Elephanta Caves, a world heritage site, designated by UNESCO in 1987, situated at Elephanta island or Gharapuri (the city of caves) in Mumbai harbour.
Mumbai’s port had a merchant centre when Portuguese arrived around 1534 AD. They saw an elephant sculpture in this cave area. The island was named Elephanta From that sculpture, and the caves had been referred to as Elephanta caves. That elephant sculpture is currently at Jijamata Park in Mumbai. Not sure who dug these caves as no evidence were found. There was an inscription on this island, but, it could not be read as the Portuguese sent it to Portugal, and then it went missing. So, it is still not sure who is the creator of these caves.
The Elephanta caves is a collection of cave temples predominantly dedicated to Lord Shiva. It consists of five Hindu caves, few Buddhist stupas and two Buddhist caves with water tank.
This beautiful place is expressing Indian art in a perfect way. According to the sources, Elephanta caves had been created about the mid-fifth to sixth centuries AD. The main attraction of cave 1 is the 7-metre-high masterpiece “Sadashiva”. The sculpture is all about three aspects of Shiva: the Creator, the Preserver, and the Destroyer, identified, respectively, with Aghora or Bhairava (left half), Taptapurusha or Mahadeva (central full face), and Vamadeva or Uma (right half). The Representations of Nataraja, Yogishvara, Andhakasuravadha, Ardhanarishwara, Kalyanasundaramurti, Gangadharamurti, and Ravanaanugrahamurti are also worthy. This site is a combination of artistic tradition and innovation. The sculptures inside the caves are amazing pieces of aesthetic beauty. These all are about Hindu spiritualistic beliefs and symbology.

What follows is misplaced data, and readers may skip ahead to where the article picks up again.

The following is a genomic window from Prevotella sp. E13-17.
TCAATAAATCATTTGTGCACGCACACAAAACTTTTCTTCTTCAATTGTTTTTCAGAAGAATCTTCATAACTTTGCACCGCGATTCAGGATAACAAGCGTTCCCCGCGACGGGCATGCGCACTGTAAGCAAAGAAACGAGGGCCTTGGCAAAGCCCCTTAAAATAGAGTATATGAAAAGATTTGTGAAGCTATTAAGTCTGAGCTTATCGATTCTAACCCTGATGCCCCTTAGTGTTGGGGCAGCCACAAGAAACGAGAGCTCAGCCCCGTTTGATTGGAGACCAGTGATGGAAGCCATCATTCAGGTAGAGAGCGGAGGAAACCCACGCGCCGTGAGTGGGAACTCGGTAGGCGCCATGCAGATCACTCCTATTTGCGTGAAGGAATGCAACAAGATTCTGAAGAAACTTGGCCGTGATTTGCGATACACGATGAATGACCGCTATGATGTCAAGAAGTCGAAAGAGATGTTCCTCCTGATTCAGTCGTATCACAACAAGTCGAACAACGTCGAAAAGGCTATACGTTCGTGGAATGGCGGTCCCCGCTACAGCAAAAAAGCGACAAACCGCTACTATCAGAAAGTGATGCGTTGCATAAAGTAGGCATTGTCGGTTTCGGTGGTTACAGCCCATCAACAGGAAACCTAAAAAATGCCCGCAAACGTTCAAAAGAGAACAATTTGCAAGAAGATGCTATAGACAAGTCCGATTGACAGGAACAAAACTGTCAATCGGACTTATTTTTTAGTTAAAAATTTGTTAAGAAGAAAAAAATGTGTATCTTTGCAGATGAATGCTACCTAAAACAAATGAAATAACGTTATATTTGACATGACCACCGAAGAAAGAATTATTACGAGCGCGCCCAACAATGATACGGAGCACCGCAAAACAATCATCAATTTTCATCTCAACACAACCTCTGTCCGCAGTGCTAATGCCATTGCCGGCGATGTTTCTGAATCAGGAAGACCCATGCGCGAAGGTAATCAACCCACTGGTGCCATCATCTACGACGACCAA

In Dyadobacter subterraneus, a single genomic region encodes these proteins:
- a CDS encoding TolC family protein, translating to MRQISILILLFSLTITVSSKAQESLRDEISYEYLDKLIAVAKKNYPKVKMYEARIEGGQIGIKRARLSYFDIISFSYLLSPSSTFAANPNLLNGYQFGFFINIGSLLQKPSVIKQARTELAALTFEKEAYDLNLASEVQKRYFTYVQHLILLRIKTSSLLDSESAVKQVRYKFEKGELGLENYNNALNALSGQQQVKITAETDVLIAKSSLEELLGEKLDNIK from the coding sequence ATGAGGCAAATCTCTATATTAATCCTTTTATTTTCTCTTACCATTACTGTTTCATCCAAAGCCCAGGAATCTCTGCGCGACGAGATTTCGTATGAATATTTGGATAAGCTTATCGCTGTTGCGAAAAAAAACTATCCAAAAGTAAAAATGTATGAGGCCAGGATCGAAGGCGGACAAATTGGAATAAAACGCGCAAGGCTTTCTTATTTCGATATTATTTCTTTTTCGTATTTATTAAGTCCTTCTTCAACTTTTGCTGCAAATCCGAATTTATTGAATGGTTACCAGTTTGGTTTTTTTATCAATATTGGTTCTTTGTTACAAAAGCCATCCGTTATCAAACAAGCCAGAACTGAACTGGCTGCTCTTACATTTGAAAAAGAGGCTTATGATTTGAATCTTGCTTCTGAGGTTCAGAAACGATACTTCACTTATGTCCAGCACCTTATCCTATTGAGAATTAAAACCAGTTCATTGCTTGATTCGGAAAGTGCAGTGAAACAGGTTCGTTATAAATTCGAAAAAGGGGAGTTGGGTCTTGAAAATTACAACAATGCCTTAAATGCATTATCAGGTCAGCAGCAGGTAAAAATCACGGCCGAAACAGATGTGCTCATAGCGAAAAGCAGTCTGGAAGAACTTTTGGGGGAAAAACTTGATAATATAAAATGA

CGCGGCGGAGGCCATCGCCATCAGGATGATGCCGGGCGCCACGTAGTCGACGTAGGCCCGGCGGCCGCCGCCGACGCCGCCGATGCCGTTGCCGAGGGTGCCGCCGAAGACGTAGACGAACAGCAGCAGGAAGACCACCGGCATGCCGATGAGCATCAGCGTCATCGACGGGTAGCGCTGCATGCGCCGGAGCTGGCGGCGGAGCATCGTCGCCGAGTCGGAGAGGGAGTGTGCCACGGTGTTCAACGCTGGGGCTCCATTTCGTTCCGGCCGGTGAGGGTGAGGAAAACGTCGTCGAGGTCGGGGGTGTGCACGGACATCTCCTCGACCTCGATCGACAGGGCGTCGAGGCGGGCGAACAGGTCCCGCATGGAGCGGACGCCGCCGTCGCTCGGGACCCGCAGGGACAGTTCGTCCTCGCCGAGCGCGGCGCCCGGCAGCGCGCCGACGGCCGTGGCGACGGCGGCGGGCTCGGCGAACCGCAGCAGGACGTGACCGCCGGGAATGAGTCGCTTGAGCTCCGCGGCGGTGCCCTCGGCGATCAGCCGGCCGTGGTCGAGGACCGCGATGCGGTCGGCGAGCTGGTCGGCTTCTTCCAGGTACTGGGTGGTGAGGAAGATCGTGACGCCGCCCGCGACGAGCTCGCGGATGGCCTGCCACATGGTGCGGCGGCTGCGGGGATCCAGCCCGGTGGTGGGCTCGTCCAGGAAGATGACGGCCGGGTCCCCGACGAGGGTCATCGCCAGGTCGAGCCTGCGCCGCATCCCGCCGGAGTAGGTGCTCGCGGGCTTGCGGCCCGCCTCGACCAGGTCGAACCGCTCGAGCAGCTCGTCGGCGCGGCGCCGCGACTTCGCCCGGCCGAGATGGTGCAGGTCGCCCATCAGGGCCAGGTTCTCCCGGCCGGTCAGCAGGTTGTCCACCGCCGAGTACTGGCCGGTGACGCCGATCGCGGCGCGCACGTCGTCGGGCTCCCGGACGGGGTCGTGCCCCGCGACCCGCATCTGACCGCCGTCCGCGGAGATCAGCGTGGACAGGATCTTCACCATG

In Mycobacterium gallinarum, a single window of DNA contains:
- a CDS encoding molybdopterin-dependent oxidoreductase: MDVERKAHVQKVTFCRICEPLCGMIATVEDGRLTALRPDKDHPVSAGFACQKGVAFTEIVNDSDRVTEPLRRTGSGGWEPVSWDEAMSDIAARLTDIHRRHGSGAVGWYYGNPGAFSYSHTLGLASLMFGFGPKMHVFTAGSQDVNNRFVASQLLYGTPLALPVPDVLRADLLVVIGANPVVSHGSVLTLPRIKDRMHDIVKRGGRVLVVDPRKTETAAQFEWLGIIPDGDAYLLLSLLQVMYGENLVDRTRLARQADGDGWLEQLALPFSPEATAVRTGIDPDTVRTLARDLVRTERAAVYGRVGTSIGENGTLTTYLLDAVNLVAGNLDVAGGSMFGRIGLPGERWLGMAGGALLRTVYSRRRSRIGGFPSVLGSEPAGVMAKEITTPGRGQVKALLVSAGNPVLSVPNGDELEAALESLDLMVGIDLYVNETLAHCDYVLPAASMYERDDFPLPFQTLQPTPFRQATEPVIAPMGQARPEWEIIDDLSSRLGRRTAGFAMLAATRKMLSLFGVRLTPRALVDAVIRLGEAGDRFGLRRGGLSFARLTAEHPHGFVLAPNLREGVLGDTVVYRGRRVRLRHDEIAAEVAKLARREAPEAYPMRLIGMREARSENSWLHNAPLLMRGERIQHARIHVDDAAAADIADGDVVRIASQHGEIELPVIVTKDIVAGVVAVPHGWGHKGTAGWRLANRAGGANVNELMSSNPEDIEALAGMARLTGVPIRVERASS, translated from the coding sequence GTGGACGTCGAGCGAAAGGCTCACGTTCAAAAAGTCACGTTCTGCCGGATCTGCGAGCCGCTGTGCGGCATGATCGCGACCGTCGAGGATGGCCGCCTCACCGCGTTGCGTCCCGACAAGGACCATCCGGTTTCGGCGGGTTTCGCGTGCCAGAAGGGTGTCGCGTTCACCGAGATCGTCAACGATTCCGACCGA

The Elephanta caves is indeed a magnificent piece of rock architecture in western India. The sculptures of Trimurti and other colossal have amazing aesthetic settings, which all are the major examples of unique artistic creation. There are fifteen large reliefs surrounding the lingam chapel in the main Elephanta cave are showcasing a great part of Indian art. Not only that, it is one of the most important collections for the cult of Shiva.
Written by Jaggyasenee Chakraborty
Images by Jaggyasenee Chakraborty